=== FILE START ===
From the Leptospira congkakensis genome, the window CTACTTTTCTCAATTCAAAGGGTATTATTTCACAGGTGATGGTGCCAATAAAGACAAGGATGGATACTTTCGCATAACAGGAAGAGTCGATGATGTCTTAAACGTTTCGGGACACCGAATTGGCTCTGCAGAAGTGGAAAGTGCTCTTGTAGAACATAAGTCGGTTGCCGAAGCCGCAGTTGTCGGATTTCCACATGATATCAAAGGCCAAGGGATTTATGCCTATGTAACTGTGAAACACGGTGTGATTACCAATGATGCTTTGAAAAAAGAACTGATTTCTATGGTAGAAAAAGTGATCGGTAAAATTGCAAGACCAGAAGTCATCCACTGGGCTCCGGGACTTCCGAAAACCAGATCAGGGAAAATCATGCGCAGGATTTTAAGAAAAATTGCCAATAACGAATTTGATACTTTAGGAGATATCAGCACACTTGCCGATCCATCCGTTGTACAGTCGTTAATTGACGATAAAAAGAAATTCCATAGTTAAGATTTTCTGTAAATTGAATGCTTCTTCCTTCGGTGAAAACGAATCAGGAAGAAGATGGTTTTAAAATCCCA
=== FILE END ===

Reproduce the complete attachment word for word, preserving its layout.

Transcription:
From the Leptospira congkakensis genome, the window CTACTTTTCTCAATTCAAAGGGTATTATTTCACAGGTGATGGTGCCAATAAAGACAAGGATGGATACTTTCGCATAACAGGAAGAGTCGATGATGTCTTAAACGTTTCGGGACACCGAATTGGCTCTGCAGAAGTGGAAAGTGCTCTTGTAGAACATAAGTCGGTTGCCGAAGCCGCAGTTGTCGGATTTCCACATGATATCAAAGGCCAAGGGATTTATGCCTATGTAACTGTGAAACACGGTGTGATTACCAATGATGCTTTGAAAAAAGAACTGATTTCTATGGTAGAAAAAGTGATCGGTAAAATTGCAAGACCAGAAGTCATCCACTGGGCTCCGGGACTTCCGAAAACCAGATCAGGGAAAATCATGCGCAGGATTTTAAGAAAAATTGCCAATAACGAATTTGATACTTTAGGAGATATCAGCACACTTGCCGATCCATCCGTTGTACAGTCGTTAATTGACGATAAAAAGAAATTCCATAGTTAAGATTTTCTGTAAATTGAATGCTTCTTCCTTCGGTGAAAACGAATCAGGAAGAAGATGGTTTTAAAATCCCA